Americans hooked on Chinese apps
The standoff between the U.S. government and TikTok underscores a growing problem for policymakers: Chinese apps are booming in America, but most U.S. apps aren't able to operate in China.
Why it matters: Mobile apps are one of the most powerful vectors for expanding trade and exporting soft power, given how widely accessible they are, how much time is spent on them, and how little regulatory oversight there is online.
- Chinese companies are able to "leverage China’s one billion internet users to test user preferences and optimize their AI models at home, then export the tech overseas," The Wall Street Journal notes. But given censorship demands in China, American tech firms can't reciprocate.
Driving the news: In the past 30 days, four of the top 10 most-downloaded apps in the U.S. across Apple's iOS store and the Google Play store are owned by Chinese companies.
- Temu, an online retailer, has quickly become one of the fastest-growing apps in the U.S., giving marketplaces like Amazon and Walmart a run for their money. The company is based in Boston and owned by PDD Holdings, a multinational commerce company that's publicly traded on the Beijing stock exchange. PDD is also parent to Chinese social commerce company Pinduoduo.
- TikTok continues to gain traction in the U.S., even amid calls for a possible ban. TikTok was by far the most-downloaded app in the U.S. and globally last year.
- CapCut, a video editing app owned by TikTok parent ByteDance, is also gaining ground in the U.S. as a vehicle for young users to optimize their short-form video posts on TikTok, Instagram and YouTube.
- SHEIN, a fast-fashion giant based in Singapore but founded in China, has long been one of the most-downloaded e-commerce apps in the U.S. The company was founded by Chinese entrepreneur Chris Xu, and most of its suppliers are in China.
Yes, but: While an increasing number of Chinese apps are becoming popular to download, these apps still struggle to provide American users with the same sense of daily utility as those made by U.S. companies.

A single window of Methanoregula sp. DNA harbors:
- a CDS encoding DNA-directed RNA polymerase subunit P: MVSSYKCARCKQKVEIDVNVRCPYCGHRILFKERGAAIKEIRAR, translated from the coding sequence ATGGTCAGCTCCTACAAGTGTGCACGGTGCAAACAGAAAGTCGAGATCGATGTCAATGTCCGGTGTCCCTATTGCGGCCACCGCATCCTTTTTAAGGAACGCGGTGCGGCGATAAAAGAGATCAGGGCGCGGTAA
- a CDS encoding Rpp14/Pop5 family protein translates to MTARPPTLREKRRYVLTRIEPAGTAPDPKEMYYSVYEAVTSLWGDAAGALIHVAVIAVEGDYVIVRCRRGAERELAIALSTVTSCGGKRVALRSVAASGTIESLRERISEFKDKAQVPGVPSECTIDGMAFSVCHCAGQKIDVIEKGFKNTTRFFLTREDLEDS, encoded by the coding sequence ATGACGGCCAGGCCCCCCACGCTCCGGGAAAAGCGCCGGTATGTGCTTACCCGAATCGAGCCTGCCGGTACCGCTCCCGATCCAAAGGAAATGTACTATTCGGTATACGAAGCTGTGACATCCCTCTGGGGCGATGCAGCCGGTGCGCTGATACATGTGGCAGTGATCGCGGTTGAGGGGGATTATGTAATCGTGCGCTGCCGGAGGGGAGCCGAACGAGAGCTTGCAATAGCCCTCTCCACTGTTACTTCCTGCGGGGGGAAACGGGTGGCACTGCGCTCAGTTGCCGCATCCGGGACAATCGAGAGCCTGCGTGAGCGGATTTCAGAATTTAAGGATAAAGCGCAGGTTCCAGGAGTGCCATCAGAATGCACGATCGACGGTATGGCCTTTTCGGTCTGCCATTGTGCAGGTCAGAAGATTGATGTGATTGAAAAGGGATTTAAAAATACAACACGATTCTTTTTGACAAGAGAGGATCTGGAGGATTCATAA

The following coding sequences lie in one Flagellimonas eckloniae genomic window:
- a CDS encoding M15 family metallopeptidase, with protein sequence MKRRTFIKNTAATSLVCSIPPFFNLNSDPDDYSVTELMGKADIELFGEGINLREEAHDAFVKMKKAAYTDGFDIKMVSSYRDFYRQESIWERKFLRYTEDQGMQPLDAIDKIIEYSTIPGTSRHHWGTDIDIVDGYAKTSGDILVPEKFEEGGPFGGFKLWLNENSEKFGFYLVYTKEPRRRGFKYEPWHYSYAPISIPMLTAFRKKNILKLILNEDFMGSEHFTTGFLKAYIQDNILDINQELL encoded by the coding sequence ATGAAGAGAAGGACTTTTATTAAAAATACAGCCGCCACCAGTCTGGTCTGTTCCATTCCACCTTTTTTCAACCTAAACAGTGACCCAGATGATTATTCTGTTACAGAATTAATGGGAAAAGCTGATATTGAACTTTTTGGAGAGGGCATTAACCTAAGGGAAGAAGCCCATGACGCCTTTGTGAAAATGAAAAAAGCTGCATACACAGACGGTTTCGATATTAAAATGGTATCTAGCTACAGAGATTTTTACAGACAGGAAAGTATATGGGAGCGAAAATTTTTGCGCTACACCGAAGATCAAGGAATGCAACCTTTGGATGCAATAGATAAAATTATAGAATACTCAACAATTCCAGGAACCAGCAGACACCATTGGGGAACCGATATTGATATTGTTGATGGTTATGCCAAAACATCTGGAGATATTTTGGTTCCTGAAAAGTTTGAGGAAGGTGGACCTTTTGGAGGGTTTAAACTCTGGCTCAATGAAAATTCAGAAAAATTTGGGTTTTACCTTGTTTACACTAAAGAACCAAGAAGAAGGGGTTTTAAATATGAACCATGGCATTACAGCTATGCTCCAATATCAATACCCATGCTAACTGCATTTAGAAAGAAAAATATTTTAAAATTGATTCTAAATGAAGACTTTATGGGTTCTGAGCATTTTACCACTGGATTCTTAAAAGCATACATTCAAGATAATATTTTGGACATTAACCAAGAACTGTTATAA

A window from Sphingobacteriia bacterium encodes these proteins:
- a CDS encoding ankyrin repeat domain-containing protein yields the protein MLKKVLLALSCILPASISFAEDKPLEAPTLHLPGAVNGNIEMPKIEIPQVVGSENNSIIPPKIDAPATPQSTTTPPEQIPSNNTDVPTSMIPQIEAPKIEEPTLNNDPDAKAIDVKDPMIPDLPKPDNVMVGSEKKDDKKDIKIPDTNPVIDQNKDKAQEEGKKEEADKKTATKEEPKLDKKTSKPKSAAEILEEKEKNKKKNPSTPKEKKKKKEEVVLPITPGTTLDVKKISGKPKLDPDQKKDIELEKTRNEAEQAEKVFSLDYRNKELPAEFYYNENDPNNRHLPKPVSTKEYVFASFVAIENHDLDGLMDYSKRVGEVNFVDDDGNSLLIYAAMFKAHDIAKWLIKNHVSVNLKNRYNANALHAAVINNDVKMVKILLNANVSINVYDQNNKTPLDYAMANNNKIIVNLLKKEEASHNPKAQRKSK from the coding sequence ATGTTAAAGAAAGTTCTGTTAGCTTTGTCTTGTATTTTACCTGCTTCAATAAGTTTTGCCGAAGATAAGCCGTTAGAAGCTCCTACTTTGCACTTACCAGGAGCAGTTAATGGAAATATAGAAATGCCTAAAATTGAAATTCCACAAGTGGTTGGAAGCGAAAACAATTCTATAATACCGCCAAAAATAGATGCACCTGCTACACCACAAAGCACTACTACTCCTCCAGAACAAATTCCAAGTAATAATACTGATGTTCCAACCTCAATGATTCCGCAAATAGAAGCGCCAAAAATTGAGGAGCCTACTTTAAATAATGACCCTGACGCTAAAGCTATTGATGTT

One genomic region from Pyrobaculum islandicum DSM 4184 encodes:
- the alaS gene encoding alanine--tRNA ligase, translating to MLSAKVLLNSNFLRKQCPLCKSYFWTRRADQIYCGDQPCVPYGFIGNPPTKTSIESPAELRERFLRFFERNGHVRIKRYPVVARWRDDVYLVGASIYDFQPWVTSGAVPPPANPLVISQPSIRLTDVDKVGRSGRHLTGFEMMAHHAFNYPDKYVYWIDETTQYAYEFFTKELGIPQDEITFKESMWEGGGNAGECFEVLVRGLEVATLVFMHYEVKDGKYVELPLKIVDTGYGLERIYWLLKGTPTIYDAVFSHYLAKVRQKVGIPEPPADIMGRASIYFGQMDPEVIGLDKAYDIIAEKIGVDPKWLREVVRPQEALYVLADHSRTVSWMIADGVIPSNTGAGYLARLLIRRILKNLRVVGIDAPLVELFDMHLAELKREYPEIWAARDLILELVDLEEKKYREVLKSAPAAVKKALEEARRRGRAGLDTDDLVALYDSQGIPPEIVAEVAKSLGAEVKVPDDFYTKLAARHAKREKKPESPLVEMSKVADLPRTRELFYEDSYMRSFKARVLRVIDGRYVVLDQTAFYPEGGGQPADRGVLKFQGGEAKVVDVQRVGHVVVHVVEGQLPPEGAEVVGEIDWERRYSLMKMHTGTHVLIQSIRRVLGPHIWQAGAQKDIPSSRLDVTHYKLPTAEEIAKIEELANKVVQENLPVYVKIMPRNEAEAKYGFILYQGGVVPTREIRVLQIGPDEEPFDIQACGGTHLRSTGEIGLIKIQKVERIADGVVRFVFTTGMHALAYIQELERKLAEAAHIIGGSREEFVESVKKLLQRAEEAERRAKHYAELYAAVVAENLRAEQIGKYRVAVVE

- Case-in-point: TikTok is the only app in the top 20 most-visited apps in the U.S. last month, per Comscore. Eight of the top 10 are owned by Google or Meta. The vast majority of the top 20 are owned by those two firms, Amazon or Apple.
Be smart: Last week's Congressional hearing showed how much bipartisan angst there is around TikTok's growing footprint.
- TikTok CEO Shou Zi Chew was grilled for hours by lawmakers on both sides of the aisle, making for a contentious event that was broadcast live to millions of people globally online, on television, and of course, on TikTok.
In China, state media called the hearing an "embarrassment," per The Washington Post.
- The Chinese Foreign Ministry argued that a ban, if TikTok is not sold to a U.S. firm, would constitute “unreasonable suppression” of the app.
- Online in China, Chew is being described as a "punching bag" for American lawmakers and praised as a hero.
The big picture: The tension between China and Washington has come to a head over the national security risks that U.S. imports of foreign technology could pose.
- To date, lawmakers have mostly taken aim at hardware and enterprise technology firms like Huawei and ZTE. TikTok is the first major consumer app that lawmakers are publicly threatening to ban.
Go deeper: TikTok's fate may be decided by the courts